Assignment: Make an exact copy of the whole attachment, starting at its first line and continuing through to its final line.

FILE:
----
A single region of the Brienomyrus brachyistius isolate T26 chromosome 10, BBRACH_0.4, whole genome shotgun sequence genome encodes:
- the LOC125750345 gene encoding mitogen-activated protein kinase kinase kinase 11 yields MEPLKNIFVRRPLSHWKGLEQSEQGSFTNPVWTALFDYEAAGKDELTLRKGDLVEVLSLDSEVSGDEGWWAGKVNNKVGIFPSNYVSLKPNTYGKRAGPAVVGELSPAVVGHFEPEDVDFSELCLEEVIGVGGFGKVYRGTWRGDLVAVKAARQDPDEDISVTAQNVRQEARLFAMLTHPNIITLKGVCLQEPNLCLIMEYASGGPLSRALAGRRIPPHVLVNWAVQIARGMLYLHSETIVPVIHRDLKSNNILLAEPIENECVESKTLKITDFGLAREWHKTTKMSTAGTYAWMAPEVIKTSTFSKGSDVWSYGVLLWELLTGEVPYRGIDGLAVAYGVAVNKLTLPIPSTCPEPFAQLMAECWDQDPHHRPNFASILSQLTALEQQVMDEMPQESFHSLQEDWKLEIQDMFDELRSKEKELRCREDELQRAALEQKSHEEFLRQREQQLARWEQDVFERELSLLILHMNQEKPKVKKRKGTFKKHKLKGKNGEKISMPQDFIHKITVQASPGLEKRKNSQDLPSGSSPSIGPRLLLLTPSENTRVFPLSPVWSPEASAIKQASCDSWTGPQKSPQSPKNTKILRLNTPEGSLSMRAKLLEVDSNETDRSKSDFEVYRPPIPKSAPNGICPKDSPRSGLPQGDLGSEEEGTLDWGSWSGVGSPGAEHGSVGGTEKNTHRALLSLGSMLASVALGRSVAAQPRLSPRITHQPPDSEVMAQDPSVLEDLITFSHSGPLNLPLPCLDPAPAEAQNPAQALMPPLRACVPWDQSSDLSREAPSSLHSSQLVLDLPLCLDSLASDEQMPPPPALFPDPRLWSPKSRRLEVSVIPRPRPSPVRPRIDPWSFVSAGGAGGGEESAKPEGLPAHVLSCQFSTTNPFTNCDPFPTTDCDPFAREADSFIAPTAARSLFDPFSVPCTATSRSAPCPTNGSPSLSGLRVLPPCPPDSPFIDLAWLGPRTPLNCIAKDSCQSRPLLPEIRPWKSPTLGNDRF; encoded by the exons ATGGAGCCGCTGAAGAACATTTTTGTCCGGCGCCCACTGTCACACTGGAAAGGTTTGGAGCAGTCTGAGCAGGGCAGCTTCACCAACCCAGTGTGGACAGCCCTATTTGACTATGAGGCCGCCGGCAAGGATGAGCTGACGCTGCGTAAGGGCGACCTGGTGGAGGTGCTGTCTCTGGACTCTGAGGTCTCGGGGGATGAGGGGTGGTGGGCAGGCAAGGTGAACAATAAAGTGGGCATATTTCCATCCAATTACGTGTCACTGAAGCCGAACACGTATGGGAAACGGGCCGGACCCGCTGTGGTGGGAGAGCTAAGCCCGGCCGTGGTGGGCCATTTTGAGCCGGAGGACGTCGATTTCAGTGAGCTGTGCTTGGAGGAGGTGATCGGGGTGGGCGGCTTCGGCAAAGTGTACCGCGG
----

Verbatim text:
A single region of the Brienomyrus brachyistius isolate T26 chromosome 10, BBRACH_0.4, whole genome shotgun sequence genome encodes:
- the LOC125750345 gene encoding mitogen-activated protein kinase kinase kinase 11 yields MEPLKNIFVRRPLSHWKGLEQSEQGSFTNPVWTALFDYEAAGKDELTLRKGDLVEVLSLDSEVSGDEGWWAGKVNNKVGIFPSNYVSLKPNTYGKRAGPAVVGELSPAVVGHFEPEDVDFSELCLEEVIGVGGFGKVYRGTWRGDLVAVKAARQDPDEDISVTAQNVRQEARLFAMLTHPNIITLKGVCLQEPNLCLIMEYASGGPLSRALAGRRIPPHVLVNWAVQIARGMLYLHSETIVPVIHRDLKSNNILLAEPIENECVESKTLKITDFGLAREWHKTTKMSTAGTYAWMAPEVIKTSTFSKGSDVWSYGVLLWELLTGEVPYRGIDGLAVAYGVAVNKLTLPIPSTCPEPFAQLMAECWDQDPHHRPNFASILSQLTALEQQVMDEMPQESFHSLQEDWKLEIQDMFDELRSKEKELRCREDELQRAALEQKSHEEFLRQREQQLARWEQDVFERELSLLILHMNQEKPKVKKRKGTFKKHKLKGKNGEKISMPQDFIHKITVQASPGLEKRKNSQDLPSGSSPSIGPRLLLLTPSENTRVFPLSPVWSPEASAIKQASCDSWTGPQKSPQSPKNTKILRLNTPEGSLSMRAKLLEVDSNETDRSKSDFEVYRPPIPKSAPNGICPKDSPRSGLPQGDLGSEEEGTLDWGSWSGVGSPGAEHGSVGGTEKNTHRALLSLGSMLASVALGRSVAAQPRLSPRITHQPPDSEVMAQDPSVLEDLITFSHSGPLNLPLPCLDPAPAEAQNPAQALMPPLRACVPWDQSSDLSREAPSSLHSSQLVLDLPLCLDSLASDEQMPPPPALFPDPRLWSPKSRRLEVSVIPRPRPSPVRPRIDPWSFVSAGGAGGGEESAKPEGLPAHVLSCQFSTTNPFTNCDPFPTTDCDPFAREADSFIAPTAARSLFDPFSVPCTATSRSAPCPTNGSPSLSGLRVLPPCPPDSPFIDLAWLGPRTPLNCIAKDSCQSRPLLPEIRPWKSPTLGNDRF; encoded by the exons ATGGAGCCGCTGAAGAACATTTTTGTCCGGCGCCCACTGTCACACTGGAAAGGTTTGGAGCAGTCTGAGCAGGGCAGCTTCACCAACCCAGTGTGGACAGCCCTATTTGACTATGAGGCCGCCGGCAAGGATGAGCTGACGCTGCGTAAGGGCGACCTGGTGGAGGTGCTGTCTCTGGACTCTGAGGTCTCGGGGGATGAGGGGTGGTGGGCAGGCAAGGTGAACAATAAAGTGGGCATATTTCCATCCAATTACGTGTCACTGAAGCCGAACACGTATGGGAAACGGGCCGGACCCGCTGTGGTGGGAGAGCTAAGCCCGGCCGTGGTGGGCCATTTTGAGCCGGAGGACGTCGATTTCAGTGAGCTGTGCTTGGAGGAGGTGATCGGGGTGGGCGGCTTCGGCAAAGTGTACCGCGG